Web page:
HOMEWORK
Homework is an important part of a student's education since it reinforces the work covered during
lessons and allows students to extend their understandings. Homework can involve:
    • Reinforcing the lesson of the day's class
    • Completing work begun in class.
    • Reading material in preparation for the next class or as review of material presented in the
       previous class.
    • Long term project preparation (term papers, projects, etc.)

The Homework requirement increases as a student progresses through the school. A guide to the time
expected to be spent on regular homework and individual study is given below.

       Grade 1                15 minutes approximately each evening plus reading
       Grades 2, 3, 4         30 minutes approximately each evening plus reading
       Grade 5                45 minutes approximately each evening plus reading

Homework assignments may not be the same for all students in the class.              Teachers may vary
assignments based on each student's needs.

ASSEMBLIES
Student Assemblies
Each Monday morning, we have a 10-15 minute assembly. These assemblies are thematic based
(relating to the Learner Profile or PYP attitudes) and designed for the students. Each elementary
teacher is responsible for preparing a few assemblies throughout the year and teachers are
expected to invite the parents of students who are presenting two weeks in advance of the
assembly. This is also an opportunity for us to acknowledge students that have a demonstrated success
in an area during the previous week.

RECESS AND LUNCH
Unless otherwise agreed with the Elementary Principal, all teaching-assistants are expected to supervise
students during recess and lunch. Homeroom teachers will also be given recess and lunch supervision
responsibilities.

Recess and Lunch breaks are spent outside. If a student is well enough to attend school, then he/she
should go to outdoor recess. Should the weather not be favorable to outdoor recess, students are to
remain in their classrooms under the teaching-assistant’s supervision.



                                                   31
HEALTHY SNACKS
Parents are encouraged to send students to school with healthy, nutritious snacks and drinks. Teachers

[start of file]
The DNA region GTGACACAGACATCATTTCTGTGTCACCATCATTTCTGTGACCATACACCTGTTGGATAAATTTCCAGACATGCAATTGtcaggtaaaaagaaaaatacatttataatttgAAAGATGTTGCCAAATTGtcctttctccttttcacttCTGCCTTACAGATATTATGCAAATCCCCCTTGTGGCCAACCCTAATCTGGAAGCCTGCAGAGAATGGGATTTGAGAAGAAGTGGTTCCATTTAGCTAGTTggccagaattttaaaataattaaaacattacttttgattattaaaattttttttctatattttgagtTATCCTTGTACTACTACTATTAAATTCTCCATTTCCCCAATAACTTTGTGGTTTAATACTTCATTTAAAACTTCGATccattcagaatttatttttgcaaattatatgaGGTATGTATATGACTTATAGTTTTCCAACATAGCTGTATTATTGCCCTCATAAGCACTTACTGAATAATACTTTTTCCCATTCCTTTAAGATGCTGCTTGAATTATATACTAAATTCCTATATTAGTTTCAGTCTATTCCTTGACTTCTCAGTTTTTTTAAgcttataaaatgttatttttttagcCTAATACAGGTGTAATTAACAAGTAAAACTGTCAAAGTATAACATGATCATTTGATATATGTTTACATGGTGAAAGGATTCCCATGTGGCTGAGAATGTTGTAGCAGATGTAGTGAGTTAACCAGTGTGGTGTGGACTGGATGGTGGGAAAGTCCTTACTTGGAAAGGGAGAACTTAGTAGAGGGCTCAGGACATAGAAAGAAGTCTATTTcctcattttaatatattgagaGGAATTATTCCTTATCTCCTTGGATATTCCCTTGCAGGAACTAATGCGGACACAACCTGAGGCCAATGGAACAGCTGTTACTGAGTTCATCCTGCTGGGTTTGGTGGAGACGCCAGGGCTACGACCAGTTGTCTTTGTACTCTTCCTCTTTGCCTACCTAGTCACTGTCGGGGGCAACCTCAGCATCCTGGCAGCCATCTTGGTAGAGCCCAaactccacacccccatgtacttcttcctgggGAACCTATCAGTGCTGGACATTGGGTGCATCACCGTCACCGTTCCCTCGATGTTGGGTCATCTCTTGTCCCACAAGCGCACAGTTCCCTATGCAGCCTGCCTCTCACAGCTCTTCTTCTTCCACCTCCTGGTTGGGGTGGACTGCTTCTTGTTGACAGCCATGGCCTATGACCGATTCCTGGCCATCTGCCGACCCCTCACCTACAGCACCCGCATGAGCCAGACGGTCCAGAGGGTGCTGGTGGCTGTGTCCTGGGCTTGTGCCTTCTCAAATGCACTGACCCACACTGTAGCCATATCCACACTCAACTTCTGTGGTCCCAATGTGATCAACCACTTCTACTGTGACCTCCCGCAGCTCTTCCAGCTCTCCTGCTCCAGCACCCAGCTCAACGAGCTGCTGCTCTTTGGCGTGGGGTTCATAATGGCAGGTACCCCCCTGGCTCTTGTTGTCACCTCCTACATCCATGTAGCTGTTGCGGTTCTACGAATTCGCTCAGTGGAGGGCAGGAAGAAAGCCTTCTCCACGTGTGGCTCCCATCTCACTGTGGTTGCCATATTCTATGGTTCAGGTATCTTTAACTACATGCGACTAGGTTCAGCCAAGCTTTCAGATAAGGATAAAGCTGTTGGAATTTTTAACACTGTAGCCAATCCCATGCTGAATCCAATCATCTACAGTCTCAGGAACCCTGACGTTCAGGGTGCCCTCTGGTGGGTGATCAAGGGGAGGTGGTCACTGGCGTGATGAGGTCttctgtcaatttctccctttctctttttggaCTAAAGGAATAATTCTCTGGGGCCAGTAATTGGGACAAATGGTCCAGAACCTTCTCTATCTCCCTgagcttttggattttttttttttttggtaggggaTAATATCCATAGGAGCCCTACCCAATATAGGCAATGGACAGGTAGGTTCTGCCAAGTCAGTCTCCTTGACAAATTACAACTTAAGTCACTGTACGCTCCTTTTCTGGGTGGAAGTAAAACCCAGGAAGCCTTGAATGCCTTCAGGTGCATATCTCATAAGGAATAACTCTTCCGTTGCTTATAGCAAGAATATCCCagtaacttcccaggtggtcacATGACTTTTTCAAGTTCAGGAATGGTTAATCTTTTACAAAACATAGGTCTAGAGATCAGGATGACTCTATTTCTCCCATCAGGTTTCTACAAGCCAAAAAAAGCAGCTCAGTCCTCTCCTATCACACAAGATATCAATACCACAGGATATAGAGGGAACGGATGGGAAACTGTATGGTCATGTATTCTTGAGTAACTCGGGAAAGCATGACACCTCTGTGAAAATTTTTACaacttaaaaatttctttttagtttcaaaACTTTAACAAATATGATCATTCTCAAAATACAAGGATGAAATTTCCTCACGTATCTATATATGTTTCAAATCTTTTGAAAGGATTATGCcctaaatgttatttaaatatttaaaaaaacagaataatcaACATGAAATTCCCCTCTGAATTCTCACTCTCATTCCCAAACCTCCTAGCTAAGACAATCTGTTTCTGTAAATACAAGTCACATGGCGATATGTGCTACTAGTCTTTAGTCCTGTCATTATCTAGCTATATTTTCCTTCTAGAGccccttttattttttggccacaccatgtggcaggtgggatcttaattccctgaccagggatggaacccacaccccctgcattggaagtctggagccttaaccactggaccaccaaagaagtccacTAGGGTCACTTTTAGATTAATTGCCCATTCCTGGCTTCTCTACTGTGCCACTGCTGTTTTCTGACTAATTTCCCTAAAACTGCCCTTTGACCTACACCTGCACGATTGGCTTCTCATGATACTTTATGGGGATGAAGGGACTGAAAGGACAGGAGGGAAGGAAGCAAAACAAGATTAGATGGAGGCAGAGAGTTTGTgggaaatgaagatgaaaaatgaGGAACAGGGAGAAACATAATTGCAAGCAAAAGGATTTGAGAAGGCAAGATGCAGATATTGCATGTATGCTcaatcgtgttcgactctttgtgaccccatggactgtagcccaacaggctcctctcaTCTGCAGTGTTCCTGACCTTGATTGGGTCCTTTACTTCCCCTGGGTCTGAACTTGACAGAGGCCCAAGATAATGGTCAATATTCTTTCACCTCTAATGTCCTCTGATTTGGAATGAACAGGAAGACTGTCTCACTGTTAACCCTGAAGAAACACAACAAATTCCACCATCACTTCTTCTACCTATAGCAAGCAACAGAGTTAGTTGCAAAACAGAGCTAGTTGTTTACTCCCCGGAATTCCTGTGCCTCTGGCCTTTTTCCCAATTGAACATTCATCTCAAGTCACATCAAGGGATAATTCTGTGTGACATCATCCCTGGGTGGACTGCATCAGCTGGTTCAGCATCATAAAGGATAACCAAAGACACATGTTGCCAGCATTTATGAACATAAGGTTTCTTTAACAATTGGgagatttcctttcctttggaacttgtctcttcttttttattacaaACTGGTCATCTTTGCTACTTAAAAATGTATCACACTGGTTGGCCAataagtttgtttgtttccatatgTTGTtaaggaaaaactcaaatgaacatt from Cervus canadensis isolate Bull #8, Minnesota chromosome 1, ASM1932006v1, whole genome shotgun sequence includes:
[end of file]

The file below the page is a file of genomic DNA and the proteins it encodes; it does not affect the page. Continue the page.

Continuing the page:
are expected to encourage our students and their parents to do this. Please discourage sugary snacks,
chocolate bars and carbonated sugary soft drinks.

CIRCULATION WITHIN THE SCHOOL
Homeroom teachers and assistants are responsible for ensuring the students remain quiet and calm
when circulating in the school.

TOYS
Expensive toys, electronic toys, plastic swords, toy guns, toy weapons, or knives are not permitted on
the campus. Students should be informed that they are responsible for any object brought to school.

PETS
Arrangements with the teacher should be made before animals are brought onto campus.

USE OF SCHOOL PHONE
Students must have permission from their homeroom teacher before using the School Office telephone.

HANDWRITING
It is important that students’ handwriting be clear, legible, and functional. Handwriting develops with
guided practice until it is mastered. Practice continues throughout their schoolwork as students apply
developing skills to all writing. All teachers are expected to teach handwriting. All homeroom teachers
have “Handwriting without Tears” as a resource.

OPEN HOUSE
Open House occurs during one evening early in the first semester and is an opportunity for parents to
follow their child's schedule for a typical day, find out more about the courses themselves and to meet
the teacher.




                                                   32
                       SECONDARY SCHOOL (6-12)
The Secondary School offers a college preparatory curriculum. Instruction is in English, with English
as a Second Language provided for students needing additional support. The academic program
prepares all students for a United States high school diploma and prepares students for entry into the IB
Diploma Program (Years 11 and 12) – a universally recognized and highly academic course which
allows students to gain entry to universities and colleges world-wide. The curriculum for grades 6-10
lays the foundation for entry into the Diploma Program and eases the transition into both national and
international systems of education. Grades 6 through 10 curriculum, assessment and teaching practices
are currently being revised and realigned to meet the criteria of the IB Middle Years Programme (IB
MYP).

Students applying for admission to the Secondary School must demonstrate the potential to succeed in
an academically demanding university-preparatory school and to graduate from high school before they
reach twenty years of age.

Students in grades 6-10 must enroll in eight courses each semester. Core courses are: English, World
Languages, Social Studies, Mathematics, and Laboratory Sciences with electives including: The Arts,